Inez: Reconciliation cannot be the same as forgiveness because reconciliation is not a moral virtue. It does not originate within a person, but is a set of behaviors between people.
Sophia: Well said.
Inez: You mentioned trust in the context of reconciliation, but you have not mentioned that word in the context of forgiveness. Can I forgive and not trust the person?
Sophia: What do you think? How do you read this?
Inez: I suppose that if someone were a compulsive gambler, I could forgive that person and then not trust him with the checkbook.
Sophia: Right. You would not trust him in that one area, but this is not an excuse to write the person off as having no possibility of being trusted in anything at all.
Enright, Robert D. (2012-07-05). The Forgiving Life (APA Lifetools) (Kindle Locations 1752-1761). American Psychological Association. Kindle Edition.
When you forgive, you do not say, “Because I forgive you, I now trust you.” No. You can forgive and still not trust. If the person is showing you that he or she is a danger to you, then mistrust of his or her behavior is warranted. At the same time, and this is stated specifically to those who have experienced trauma, be careful not to confuse a general mistrust and particular mistrust toward a particular person. In other words, many traumatized people have a pervasive mistrust that needs work. Sometimes the traumatized person meets someone who truly is a good person, reliable, and safe to be with, yet the mistrust from past relationships is so great that he or she just cannot give of oneself in the new relationship. Knowing this and working deliberately on the previous issues of mistrust will help. Forgiveness will help. Time will help. Trust is such a delicate thing and needs work if it will improve.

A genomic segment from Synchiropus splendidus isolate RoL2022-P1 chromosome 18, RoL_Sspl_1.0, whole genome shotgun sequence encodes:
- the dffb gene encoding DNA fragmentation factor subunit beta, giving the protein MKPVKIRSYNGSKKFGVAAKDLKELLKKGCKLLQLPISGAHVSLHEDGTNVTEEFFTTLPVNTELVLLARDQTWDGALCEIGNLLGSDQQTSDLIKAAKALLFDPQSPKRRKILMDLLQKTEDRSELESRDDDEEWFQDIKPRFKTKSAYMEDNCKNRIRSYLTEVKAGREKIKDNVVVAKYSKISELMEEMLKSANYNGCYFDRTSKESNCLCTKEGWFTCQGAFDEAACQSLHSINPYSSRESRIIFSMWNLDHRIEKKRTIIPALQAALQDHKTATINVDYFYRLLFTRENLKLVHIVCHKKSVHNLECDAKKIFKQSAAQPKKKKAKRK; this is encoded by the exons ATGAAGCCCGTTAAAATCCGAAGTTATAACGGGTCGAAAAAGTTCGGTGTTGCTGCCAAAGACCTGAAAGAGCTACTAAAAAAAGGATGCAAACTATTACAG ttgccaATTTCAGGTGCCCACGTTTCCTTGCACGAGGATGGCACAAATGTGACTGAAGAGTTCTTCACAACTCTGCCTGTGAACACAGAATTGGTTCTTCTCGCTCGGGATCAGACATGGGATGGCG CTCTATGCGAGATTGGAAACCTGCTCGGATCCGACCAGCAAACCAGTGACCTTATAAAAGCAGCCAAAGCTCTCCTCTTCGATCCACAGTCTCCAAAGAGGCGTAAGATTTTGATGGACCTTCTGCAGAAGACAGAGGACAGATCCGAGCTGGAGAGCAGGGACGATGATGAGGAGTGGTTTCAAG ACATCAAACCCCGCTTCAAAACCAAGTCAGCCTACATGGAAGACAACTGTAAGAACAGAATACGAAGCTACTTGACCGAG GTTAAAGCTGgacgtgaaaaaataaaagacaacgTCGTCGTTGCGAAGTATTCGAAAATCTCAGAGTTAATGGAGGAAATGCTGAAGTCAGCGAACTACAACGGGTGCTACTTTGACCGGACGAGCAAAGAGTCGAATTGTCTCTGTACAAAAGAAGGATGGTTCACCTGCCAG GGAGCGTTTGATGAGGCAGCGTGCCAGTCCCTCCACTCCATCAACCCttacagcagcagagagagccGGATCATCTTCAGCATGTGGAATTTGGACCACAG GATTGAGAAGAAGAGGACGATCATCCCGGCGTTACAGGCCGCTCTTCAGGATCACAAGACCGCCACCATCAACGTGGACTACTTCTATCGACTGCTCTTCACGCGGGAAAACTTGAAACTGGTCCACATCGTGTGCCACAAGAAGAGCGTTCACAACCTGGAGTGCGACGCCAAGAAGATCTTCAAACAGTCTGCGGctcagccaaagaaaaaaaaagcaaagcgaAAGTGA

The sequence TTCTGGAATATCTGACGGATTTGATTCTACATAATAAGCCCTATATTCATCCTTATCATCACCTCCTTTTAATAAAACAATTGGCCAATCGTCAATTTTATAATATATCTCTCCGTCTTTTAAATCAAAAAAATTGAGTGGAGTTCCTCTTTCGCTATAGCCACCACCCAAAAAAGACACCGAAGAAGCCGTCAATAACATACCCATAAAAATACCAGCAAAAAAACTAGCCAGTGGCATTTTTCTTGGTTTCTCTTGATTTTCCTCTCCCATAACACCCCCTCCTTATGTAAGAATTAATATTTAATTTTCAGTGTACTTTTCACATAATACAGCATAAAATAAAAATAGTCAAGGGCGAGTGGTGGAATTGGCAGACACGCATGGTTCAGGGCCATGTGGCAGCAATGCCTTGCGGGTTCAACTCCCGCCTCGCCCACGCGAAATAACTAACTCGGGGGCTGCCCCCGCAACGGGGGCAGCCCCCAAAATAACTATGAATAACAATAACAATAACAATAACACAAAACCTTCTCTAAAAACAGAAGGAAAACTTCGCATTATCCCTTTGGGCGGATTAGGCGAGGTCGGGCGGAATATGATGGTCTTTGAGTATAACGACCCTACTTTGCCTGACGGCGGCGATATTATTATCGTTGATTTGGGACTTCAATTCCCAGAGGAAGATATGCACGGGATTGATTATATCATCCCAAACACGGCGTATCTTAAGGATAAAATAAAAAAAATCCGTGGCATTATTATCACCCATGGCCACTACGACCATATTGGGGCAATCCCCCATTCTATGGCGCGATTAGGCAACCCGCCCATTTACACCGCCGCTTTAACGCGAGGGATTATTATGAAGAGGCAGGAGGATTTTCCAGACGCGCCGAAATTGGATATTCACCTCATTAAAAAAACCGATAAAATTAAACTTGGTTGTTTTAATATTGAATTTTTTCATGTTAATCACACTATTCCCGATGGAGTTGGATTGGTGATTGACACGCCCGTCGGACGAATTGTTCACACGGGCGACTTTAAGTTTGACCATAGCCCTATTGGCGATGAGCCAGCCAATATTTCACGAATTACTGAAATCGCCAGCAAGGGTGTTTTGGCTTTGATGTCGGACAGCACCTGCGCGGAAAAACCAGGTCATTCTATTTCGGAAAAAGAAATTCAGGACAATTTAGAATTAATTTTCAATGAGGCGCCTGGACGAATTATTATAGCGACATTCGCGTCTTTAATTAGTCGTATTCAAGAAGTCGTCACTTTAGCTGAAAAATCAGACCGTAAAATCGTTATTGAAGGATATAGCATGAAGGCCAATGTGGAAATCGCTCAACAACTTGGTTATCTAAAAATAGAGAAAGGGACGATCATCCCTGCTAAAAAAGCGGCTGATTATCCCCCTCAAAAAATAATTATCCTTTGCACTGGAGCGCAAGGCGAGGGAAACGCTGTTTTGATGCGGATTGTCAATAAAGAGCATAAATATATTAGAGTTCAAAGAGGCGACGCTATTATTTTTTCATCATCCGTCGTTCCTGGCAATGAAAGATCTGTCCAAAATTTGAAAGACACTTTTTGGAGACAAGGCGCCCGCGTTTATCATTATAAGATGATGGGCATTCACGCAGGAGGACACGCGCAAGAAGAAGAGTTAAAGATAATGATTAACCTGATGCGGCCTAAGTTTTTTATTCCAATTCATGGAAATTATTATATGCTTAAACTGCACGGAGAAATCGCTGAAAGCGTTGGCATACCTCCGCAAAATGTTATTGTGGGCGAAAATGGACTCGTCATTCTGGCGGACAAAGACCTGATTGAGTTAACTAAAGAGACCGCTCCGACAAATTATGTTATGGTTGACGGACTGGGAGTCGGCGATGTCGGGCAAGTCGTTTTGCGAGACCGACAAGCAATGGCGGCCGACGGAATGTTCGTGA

From the book, The Forgiving Life, APA Books, 2012.
The snow is melting. The days are becoming longer. Even the birds are starting to chirp. Spring is a wonderful time of new beginnings. New relationships develop and fantasies of improving old relationships may increase. For most people, time spent with friends and family brings happiness. However, for some, relationships with family members and/or friends can be a source of stress related to past conflicts. There are many ways to cope with conflict and feelings of anger and resentment but one approach that we don’t often hear about is the idea of Forgiveness. In an article I read in Runner’s World, the author states, “Butter brings families together, mends old wounds and softens the harsh glare of old resentments, and even makes peas taste good” (Parent, December 2011, p. 50). I don’t know if forgiveness can make “peas taste good” but I do believe that forgiveness can be just as effective as butter, if not more so, in “bringing families together, mending old wounds and softening resentment.”
Many misconceptions and misunderstandings surround what it means to forgive, how to forgive, and when to forgive. Forgiveness involves a willingness to abandon one’s right to resentment, negative judgment, and negative behavior toward one who unjustly injured us, while fostering the undeserved qualities of compassion, generosity, and sometimes even love toward him or her ( Enright, 2001; North, 1987). Notice in the definition that you have a “right” to feel resentment and that the offender does not “deserve” your compassion and generosity based on his or her actions. Forgiveness can also be more simply defined as a decrease in negative thoughts, feelings and behaviors toward the offender and perhaps, over time, a gradual increase in more positive thoughts, feelings, and sometimes behaviors (Enright et al., 1991). Forgiveness does not mean that you deny your offender’s wrongdoing or excuse your offender or the wrongdoing.